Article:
“Why don’t we form a band?” said the husband.
“Why don’t you empty the dishwasher?” said the wife.
For what began as something of a side project in 2011 for husband and wife Michael Weston King & Lou Dalgleish, My Darling Clementine is now very much centre stage with 3 albums, over 400 shows across Europe and N. America, some ingenious musical collaborations, accolades and awards, and an ever growing fan base with a genuine love of their music.
Following on from their 2015 story and song collaboration with crime writer Mark Billingham, The Other Half, which was an album, an audiobook and a live show, My Darling Clementine now release their new studio album; Still Testifying.
Still Testifying is a further step away from the “countrypolitan” style of their much-lauded debut How Do You Plead? which launched the band in 2011. (An album that was hailed by many as simply “The Best British Country Record Ever”)
The 2013 follow up The Reconciliation? featuring Richard Hawley’s team, as well as that iconic Texan Kinky Friedman, hinted at a more soulful direction. Still Testifying shows that My Darling Clementine have seamlessly arrived at that destination.
The pedal steel has been joined by horns, the twang has given way to wah-wah & groove guitar, and the fiddle replaced by strings. This is more Delaney & Bonnie than George & Tammy, revealing a further move away from Classic Country as they embrace Gospel and Country Soul, channeling the likes of Dan Penn, Micky Newbury, Goffin & King and Bacharach & David.
Reuniting with How Do You Plead? producer Neil Brockbank (Nick Lowe, Dan Penn, Tift Merritt, Jim Lauderdale), this new album features an array of the finest UK musicians who flawlessly echo a love and understanding of Stax, Fame, Hi, and mid 60’s era Atlantic Records. (Players who, between them, have worked with Ray Charles, Stevie Wonder, Ben E. King, Van Morrison, Dr John, & Doug Sahm.)
Still Testifying may have been recorded in South London over the summer of 2016, but the warm southern winds of Muscle Shoals, Alabama, and New Orleans, Louisiana were clearly blowing along Tooting High Street, straight into the Gold Top Studio. And yet, the English north wind doth also blow, down from the Lancastrian and Yorkshire moors. Listeners may even feel the spirit of the Brighouse and Rastrick Brass Band echoing through some of these new songs too.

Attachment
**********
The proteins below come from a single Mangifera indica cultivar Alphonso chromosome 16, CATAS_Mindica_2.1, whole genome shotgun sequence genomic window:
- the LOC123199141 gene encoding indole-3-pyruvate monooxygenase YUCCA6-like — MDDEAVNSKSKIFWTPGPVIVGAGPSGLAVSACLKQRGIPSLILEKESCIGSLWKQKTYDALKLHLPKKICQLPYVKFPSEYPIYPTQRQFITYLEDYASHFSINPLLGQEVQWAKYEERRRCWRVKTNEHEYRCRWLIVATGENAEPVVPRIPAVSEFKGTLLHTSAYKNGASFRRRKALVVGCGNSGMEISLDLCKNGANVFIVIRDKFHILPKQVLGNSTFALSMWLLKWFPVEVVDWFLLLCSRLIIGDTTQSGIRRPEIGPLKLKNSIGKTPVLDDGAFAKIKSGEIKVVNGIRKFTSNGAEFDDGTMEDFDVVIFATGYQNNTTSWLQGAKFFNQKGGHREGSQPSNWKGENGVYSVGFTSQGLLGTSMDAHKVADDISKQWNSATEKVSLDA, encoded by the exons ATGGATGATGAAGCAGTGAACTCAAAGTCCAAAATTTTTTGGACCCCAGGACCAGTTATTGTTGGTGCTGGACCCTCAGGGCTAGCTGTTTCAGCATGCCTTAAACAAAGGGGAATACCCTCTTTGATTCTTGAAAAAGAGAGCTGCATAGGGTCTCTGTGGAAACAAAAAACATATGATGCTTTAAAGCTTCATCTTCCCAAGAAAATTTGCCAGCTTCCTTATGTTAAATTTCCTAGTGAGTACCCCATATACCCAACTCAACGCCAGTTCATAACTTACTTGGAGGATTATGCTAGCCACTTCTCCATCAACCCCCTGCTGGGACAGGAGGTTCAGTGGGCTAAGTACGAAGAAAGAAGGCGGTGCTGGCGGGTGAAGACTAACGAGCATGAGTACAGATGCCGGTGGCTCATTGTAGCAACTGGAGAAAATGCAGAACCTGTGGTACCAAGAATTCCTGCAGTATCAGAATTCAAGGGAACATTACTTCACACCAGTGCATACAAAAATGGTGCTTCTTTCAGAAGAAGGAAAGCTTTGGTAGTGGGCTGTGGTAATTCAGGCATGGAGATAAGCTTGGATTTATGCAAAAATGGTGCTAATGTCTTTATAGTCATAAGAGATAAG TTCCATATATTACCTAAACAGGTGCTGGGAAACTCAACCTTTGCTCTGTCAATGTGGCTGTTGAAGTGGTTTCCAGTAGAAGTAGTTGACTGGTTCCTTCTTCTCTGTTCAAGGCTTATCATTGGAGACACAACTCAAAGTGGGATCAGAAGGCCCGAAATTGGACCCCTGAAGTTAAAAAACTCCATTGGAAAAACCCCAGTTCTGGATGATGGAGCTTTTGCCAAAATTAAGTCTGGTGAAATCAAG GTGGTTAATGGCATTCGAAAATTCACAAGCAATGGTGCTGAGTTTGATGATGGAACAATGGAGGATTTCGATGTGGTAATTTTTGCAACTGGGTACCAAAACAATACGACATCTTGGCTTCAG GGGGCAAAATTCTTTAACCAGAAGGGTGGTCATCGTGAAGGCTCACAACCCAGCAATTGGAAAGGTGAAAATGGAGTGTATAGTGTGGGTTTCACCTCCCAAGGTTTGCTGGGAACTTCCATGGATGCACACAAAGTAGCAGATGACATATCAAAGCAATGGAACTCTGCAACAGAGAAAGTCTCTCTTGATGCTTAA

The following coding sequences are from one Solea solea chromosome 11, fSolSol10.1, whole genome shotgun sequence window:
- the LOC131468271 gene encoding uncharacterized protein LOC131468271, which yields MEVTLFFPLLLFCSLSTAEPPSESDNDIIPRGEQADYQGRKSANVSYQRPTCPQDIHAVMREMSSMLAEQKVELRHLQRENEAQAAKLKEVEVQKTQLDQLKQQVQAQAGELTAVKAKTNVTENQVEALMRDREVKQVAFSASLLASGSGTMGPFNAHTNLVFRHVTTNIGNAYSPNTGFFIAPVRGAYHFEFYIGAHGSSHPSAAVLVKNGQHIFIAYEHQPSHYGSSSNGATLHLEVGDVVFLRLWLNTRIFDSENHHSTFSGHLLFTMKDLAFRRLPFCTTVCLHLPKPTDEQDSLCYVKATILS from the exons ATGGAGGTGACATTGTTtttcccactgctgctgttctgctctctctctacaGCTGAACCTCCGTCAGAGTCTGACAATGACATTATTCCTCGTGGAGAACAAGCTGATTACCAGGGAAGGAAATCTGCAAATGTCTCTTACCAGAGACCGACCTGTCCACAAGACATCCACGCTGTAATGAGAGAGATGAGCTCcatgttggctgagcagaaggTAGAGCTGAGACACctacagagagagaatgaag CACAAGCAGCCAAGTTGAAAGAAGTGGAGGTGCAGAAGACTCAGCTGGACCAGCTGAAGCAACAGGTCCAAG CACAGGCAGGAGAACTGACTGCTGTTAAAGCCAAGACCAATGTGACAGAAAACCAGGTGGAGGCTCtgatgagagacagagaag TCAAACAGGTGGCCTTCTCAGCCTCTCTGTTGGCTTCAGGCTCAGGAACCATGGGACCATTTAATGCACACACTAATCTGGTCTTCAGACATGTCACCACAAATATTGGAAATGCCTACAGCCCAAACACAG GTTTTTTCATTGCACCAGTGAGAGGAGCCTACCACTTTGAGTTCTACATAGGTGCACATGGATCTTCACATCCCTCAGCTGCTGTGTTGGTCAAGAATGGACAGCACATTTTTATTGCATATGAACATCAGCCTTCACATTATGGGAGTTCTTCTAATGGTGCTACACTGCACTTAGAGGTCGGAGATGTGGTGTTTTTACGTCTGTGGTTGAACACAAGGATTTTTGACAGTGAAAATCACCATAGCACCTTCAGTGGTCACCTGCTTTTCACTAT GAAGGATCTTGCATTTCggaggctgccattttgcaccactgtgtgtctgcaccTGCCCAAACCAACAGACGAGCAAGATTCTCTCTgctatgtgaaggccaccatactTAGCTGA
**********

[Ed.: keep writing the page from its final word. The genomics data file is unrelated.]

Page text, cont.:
But of course, Dalgleish and King did not completely overlook their Country Music leanings. New songs Since I Fell For You (where the sin of pride is redeemed by the love of good man or woman) and Friday Night, Tulip Hotel (the tale of a doomed, on-going, secret liaison that, naturally, ends in tears) are fine examples of their continued, skilful, classic country songwriting.
As with all things Clementine, there is a story to tell, and a well crafted lyric to be honed. One of the most talked about songs on The Reconciliation? was No Matter What Tammy Said (I Won’t Stand By Him). This being Ms. Dalgleish's rebuff to Ms. Wynette as she contradicted the queen of heartache by urging women everywhere NOT to stand by their man. On Still Testifying, Lou
colludes with another country icon by assuming the position of Dolly Parton's protagonist "Jolene" (Jolene’s Story) and we get to hear that she did, indeed, take Dolly's man.
Two Lane Texaco portrays the demise of small town America, courtesy of the oil industry (though it could be anywhere). And, in recounting the halcyon days of early broadcasting — the Shreveport radio tower and such iconic figures as Alan Freed and Wolfman Jack, the song also honours the sad end of a musical golden age.
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The band’s sound and musical landscape may have changed a little, but the core of My Darling Clementine remains the same: Two adults, a man and a woman, still married, still singing to each other, still singing about each other, still singing for (or against) each other ..……. And still testifying.